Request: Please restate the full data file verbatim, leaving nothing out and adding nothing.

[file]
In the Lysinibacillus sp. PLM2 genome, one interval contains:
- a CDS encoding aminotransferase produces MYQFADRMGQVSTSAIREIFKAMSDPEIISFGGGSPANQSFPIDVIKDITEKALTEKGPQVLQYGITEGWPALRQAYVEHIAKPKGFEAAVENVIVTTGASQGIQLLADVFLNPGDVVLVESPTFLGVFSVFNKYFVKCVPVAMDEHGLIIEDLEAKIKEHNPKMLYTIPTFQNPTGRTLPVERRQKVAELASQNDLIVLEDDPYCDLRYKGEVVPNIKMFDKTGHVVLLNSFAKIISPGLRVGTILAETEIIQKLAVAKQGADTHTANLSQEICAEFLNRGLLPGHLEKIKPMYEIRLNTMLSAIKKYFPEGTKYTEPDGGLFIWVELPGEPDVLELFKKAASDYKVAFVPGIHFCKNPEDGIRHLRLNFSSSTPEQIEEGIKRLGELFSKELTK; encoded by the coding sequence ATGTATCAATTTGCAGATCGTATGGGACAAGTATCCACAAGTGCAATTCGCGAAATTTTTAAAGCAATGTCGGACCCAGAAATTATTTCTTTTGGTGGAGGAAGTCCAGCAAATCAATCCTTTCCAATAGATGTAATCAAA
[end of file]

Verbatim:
In the Lysinibacillus sp. PLM2 genome, one interval contains:
- a CDS encoding aminotransferase produces MYQFADRMGQVSTSAIREIFKAMSDPEIISFGGGSPANQSFPIDVIKDITEKALTEKGPQVLQYGITEGWPALRQAYVEHIAKPKGFEAAVENVIVTTGASQGIQLLADVFLNPGDVVLVESPTFLGVFSVFNKYFVKCVPVAMDEHGLIIEDLEAKIKEHNPKMLYTIPTFQNPTGRTLPVERRQKVAELASQNDLIVLEDDPYCDLRYKGEVVPNIKMFDKTGHVVLLNSFAKIISPGLRVGTILAETEIIQKLAVAKQGADTHTANLSQEICAEFLNRGLLPGHLEKIKPMYEIRLNTMLSAIKKYFPEGTKYTEPDGGLFIWVELPGEPDVLELFKKAASDYKVAFVPGIHFCKNPEDGIRHLRLNFSSSTPEQIEEGIKRLGELFSKELTK; encoded by the coding sequence ATGTATCAATTTGCAGATCGTATGGGACAAGTATCCACAAGTGCAATTCGCGAAATTTTTAAAGCAATGTCGGACCCAGAAATTATTTCTTTTGGTGGAGGAAGTCCAGCAAATCAATCCTTTCCAATAGATGTAATCAAA